{An Umbrella Invitational}

Rhina P. Espaillat,

who was born in the Dominican Republic, has published seven books and three chapbooks, most recently Playing at Stillness, poems in English; Agua de dos rios/Water from Two Rivers, a bilingual collection of poems and essays; and El olor de la memoria/The Scent of Memory, a collection of short stories, also bilingual.

Her honors include the Eliot Prize, the Wilbur Award, the Nemerov Award, and several prizes from the Poetry Society of America and the New England Poetry Club. A founding member of the Powow River Poets, Espaillat lives in Newburyport, Massachusetts with her sculptor husband, Alfred Moskowitz.

—Back to Milestones Contents—

Learning Bones

I’m learning bones to please my father’s ghost.
Cranium, Maxilla—he knew them all
and loved to reel them off, each Latin name
sonorous and ornate, as from a tongue
speaking the nineteenth century. He’d boast—
his only vanity—total recall:
Mandibula, Clavicula—and not
one out of place, named wrongly, or forgot,
although learned long ago, when he was young.
Useless for me to argue that “breastbone”
is really just as good and quite the same
as Sternum; on that point, he became stone.

Gospelled by my own time, I worshipped use:
What use was it, I gibed, to learn by heart,
in a dead language, static part by part?
Better to know the function of the glands,
for instance (which I knew he did not know),
the mind’s evasions, or the work of dreams.

He didn’t like my century: obtuse,
almost, to change, he couldn’t trust what seems;
he wanted things to be, and to be there
forever in their place, like arms and hands.
Humerus, Radius, Ulna do not flow
beyond mind’s grasp like impulse or nightmare.
He liked the rational, the decent look
of bones in place, holding the flesh upright
as bones do—as they seem to, in his book.

When Latin failed him, and the torment came
that numbered and wrenched his bones as on a rack,
he learned the flow of nightmare into night.

The journey he took up has no returning,
and no soft speech will bring soft answer back,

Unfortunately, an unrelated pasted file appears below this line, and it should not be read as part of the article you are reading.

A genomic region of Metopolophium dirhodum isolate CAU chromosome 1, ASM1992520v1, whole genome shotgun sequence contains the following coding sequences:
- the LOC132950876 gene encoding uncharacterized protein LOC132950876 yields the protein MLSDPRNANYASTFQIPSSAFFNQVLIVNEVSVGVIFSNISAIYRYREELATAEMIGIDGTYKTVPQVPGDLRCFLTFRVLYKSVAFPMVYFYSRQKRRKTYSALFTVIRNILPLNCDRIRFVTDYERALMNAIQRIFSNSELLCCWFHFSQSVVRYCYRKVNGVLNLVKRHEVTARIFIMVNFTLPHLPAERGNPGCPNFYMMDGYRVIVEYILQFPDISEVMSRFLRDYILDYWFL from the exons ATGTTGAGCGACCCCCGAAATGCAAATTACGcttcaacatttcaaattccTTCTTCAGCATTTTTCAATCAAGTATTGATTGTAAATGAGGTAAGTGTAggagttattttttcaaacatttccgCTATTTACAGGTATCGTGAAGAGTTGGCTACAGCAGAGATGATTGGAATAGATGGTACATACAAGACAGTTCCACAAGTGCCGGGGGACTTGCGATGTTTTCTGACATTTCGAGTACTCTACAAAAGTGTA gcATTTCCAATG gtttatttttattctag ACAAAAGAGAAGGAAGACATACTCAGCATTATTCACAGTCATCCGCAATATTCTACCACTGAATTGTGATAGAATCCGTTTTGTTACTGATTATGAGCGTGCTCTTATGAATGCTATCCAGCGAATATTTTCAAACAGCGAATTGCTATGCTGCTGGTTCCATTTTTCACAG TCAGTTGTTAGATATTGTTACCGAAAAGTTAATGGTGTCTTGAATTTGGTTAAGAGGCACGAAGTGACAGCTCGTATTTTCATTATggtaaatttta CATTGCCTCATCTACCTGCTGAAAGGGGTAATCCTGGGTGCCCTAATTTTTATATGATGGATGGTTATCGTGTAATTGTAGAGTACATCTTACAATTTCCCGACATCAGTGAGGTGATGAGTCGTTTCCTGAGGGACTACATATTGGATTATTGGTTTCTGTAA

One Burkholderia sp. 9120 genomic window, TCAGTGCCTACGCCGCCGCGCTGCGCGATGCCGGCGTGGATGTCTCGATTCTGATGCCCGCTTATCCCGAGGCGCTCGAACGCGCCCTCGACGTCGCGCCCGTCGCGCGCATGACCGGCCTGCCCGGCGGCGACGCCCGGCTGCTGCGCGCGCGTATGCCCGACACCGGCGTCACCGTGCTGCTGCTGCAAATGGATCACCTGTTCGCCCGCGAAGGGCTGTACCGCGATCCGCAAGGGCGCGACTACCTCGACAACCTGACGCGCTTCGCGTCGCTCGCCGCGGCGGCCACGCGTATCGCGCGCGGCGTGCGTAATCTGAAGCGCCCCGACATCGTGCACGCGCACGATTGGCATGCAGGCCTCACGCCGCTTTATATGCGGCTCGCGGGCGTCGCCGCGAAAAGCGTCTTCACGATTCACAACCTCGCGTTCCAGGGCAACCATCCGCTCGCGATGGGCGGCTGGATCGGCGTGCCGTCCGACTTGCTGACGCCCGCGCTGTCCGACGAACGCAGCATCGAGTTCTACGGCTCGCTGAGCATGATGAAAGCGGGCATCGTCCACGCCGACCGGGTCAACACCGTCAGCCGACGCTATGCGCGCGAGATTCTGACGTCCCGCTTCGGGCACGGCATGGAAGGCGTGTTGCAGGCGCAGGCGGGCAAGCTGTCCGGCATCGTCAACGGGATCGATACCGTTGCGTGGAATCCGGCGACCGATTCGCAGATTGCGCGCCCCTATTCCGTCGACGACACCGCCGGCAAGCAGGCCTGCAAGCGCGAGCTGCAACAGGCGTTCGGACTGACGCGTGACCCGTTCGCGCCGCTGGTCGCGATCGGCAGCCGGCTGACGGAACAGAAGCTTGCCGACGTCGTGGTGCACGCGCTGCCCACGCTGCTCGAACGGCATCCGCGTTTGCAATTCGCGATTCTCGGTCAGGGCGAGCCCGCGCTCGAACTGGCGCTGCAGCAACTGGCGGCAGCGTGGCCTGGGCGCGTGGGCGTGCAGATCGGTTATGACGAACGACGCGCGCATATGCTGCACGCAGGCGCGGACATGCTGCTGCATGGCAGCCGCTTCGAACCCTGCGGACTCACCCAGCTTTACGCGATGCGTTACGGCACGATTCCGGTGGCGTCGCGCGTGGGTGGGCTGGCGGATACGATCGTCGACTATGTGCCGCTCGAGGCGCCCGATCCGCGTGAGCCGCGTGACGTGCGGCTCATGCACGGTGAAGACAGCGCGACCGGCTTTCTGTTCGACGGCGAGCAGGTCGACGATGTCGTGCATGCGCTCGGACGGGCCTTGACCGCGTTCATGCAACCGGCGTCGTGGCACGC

but (clumsy, slow Aeneas!) I am learning
Ilium, Ischium, Femur—a long prayer
always descending earthward, rung by rung—
Fibula, Metatarsus—to the ground
in whose disorder lies that careful man.
Pious at last, I pray his sleep is sound.
We make amends in any way we can.

[Originally published in Plains Poetry Journal and in Lapsing to Grace
(Bennett Kitchell, 1992)]


Artist’s Statement

This poem stands out in my life as a milestone because it marked, in my opinion, a new maturity in my writing, a hard-won acceptance of the way things are, whether we like them that way or not. My beloved father, an important influence on every aspect of my life, had died many years before, and I had not succeeded in shaking off the grief natural to such a loss, and the added sorrow of knowing that the cultural differences between us—the result of my upbringing and education in the United States, and his tenacious clinging to his Dominican habits of thought—had persisted to the end of his life, despite lifelong mutual love and pleasure in each other's company.

The poem uses a trivial difference—his preference for the Latin names for scientific data—to suggest the “generation gap” that was also cultural, and to show how, even after the final separation, love seeks for ways to bridge distances and speak itself clearly. The reference to bones, in particular, recalls both the pain of his death by cancer, and his interest in science. The reference to Latin is a double pun of sorts: first because my father loved the classics, including Virgil’s Aeneid, in which the hero Aeneas flees the ruins of Ilium—the other name for Troy—bearing his old father on his back. “Pious Aeneas” succeeded in saving his father; I could not save mine. Second, many in my family were praying for him, in the Latin of the Church, but they also failed to save him.

The writing of this poem in 1984 marked the final step in my acceptance of this first painful loss in my life, and allowed me to let him go and remember him finally without sorrow. It also marks an acceptance of the inevitability of change that will always separate us, to some degree, from those before us and those after. By the time I wrote it, I had children of my own old enough to teach me that the cycle repeats itself, as does the devotion. Part of my satisfaction with the poem, and my special feeling for it, resides in the fact that I think in its lines I employ factual data to convey complex feeling better than I had ever succeeded in doing before, and the conviction that my father would have liked it.